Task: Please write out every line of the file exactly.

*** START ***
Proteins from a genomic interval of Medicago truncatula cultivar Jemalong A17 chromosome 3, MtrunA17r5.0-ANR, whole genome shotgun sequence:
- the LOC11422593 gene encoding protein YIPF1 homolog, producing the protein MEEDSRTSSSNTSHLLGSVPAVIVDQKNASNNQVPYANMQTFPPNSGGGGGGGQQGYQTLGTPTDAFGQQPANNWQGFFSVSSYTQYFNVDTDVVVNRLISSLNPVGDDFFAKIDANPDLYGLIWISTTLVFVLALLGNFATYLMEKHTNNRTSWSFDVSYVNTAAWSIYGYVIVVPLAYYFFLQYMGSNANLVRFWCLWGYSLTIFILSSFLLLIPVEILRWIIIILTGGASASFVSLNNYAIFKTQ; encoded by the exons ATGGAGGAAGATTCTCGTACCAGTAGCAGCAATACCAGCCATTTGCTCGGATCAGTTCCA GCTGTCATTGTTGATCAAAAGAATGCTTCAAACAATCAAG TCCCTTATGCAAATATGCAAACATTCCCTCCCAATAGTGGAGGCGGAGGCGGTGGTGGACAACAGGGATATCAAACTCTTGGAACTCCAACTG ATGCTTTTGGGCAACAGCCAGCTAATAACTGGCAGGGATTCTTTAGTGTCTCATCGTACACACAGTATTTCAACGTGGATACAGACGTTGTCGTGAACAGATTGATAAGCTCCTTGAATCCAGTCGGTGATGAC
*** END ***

Proteins from a genomic interval of Medicago truncatula cultivar Jemalong A17 chromosome 3, MtrunA17r5.0-ANR, whole genome shotgun sequence:
- the LOC11422593 gene encoding protein YIPF1 homolog, producing the protein MEEDSRTSSSNTSHLLGSVPAVIVDQKNASNNQVPYANMQTFPPNSGGGGGGGQQGYQTLGTPTDAFGQQPANNWQGFFSVSSYTQYFNVDTDVVVNRLISSLNPVGDDFFAKIDANPDLYGLIWISTTLVFVLALLGNFATYLMEKHTNNRTSWSFDVSYVNTAAWSIYGYVIVVPLAYYFFLQYMGSNANLVRFWCLWGYSLTIFILSSFLLLIPVEILRWIIIILTGGASASFVSLNNYAIFKTQ; encoded by the exons ATGGAGGAAGATTCTCGTACCAGTAGCAGCAATACCAGCCATTTGCTCGGATCAGTTCCA GCTGTCATTGTTGATCAAAAGAATGCTTCAAACAATCAAG TCCCTTATGCAAATATGCAAACATTCCCTCCCAATAGTGGAGGCGGAGGCGGTGGTGGACAACAGGGATATCAAACTCTTGGAACTCCAACTG ATGCTTTTGGGCAACAGCCAGCTAATAACTGGCAGGGATTCTTTAGTGTCTCATCGTACACACAGTATTTCAACGTGGATACAGACGTTGTCGTGAACAGATTGATAAGCTCCTTGAATCCAGTCGGTGATGAC